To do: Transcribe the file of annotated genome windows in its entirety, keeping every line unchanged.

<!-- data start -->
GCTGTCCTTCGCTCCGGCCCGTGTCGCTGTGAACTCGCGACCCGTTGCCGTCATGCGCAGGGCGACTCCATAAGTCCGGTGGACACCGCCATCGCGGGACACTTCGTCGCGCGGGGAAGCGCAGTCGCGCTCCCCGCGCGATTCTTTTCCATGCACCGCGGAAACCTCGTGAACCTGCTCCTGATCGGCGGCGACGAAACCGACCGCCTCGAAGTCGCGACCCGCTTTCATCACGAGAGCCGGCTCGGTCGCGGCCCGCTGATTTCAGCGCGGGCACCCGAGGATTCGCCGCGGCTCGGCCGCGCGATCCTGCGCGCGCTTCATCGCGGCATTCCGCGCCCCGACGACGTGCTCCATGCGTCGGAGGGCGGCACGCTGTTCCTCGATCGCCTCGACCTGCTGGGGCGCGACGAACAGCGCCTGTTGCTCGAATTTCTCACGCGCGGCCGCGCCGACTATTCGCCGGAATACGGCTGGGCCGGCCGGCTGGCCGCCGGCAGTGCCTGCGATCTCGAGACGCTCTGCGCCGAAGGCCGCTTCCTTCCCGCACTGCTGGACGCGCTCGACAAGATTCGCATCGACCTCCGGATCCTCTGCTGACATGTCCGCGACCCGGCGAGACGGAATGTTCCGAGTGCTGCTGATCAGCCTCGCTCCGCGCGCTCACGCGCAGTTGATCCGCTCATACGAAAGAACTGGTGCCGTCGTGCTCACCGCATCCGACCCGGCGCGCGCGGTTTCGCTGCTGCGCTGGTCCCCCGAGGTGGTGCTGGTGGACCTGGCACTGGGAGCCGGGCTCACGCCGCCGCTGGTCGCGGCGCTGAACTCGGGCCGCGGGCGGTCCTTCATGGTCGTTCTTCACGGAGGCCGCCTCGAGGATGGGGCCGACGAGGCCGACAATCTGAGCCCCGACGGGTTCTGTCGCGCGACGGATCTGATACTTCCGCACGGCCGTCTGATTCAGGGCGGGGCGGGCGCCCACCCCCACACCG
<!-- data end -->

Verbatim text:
GCTGTCCTTCGCTCCGGCCCGTGTCGCTGTGAACTCGCGACCCGTTGCCGTCATGCGCAGGGCGACTCCATAAGTCCGGTGGACACCGCCATCGCGGGACACTTCGTCGCGCGGGGAAGCGCAGTCGCGCTCCCCGCGCGATTCTTTTCCATGCACCGCGGAAACCTCGTGAACCTGCTCCTGATCGGCGGCGACGAAACCGACCGCCTCGAAGTCGCGACCCGCTTTCATCACGAGAGCCGGCTCGGTCGCGGCCCGCTGATTTCAGCGCGGGCACCCGAGGATTCGCCGCGGCTCGGCCGCGCGATCCTGCGCGCGCTTCATCGCGGCATTCCGCGCCCCGACGACGTGCTCCATGCGTCGGAGGGCGGCACGCTGTTCCTCGATCGCCTCGACCTGCTGGGGCGCGACGAACAGCGCCTGTTGCTCGAATTTCTCACGCGCGGCCGCGCCGACTATTCGCCGGAATACGGCTGGGCCGGCCGGCTGGCCGCCGGCAGTGCCTGCGATCTCGAGACGCTCTGCGCCGAAGGCCGCTTCCTTCCCGCACTGCTGGACGCGCTCGACAAGATTCGCATCGACCTCCGGATCCTCTGCTGACATGTCCGCGACCCGGCGAGACGGAATGTTCCGAGTGCTGCTGATCAGCCTCGCTCCGCGCGCTCACGCGCAGTTGATCCGCTCATACGAAAGAACTGGTGCCGTCGTGCTCACCGCATCCGACCCGGCGCGCGCGGTTTCGCTGCTGCGCTGGTCCCCCGAGGTGGTGCTGGTGGACCTGGCACTGGGAGCCGGGCTCACGCCGCCGCTGGTCGCGGCGCTGAACTCGGGCCGCGGGCGGTCCTTCATGGTCGTTCTTCACGGAGGCCGCCTCGAGGATGGGGCCGACGAGGCCGACAATCTGAGCCCCGACGGGTTCTGTCGCGCGACGGATCTGATACTTCCGCACGGCCGTCTGATTCAGGGCGGGGCGGGCGCCCACCCCCACACCG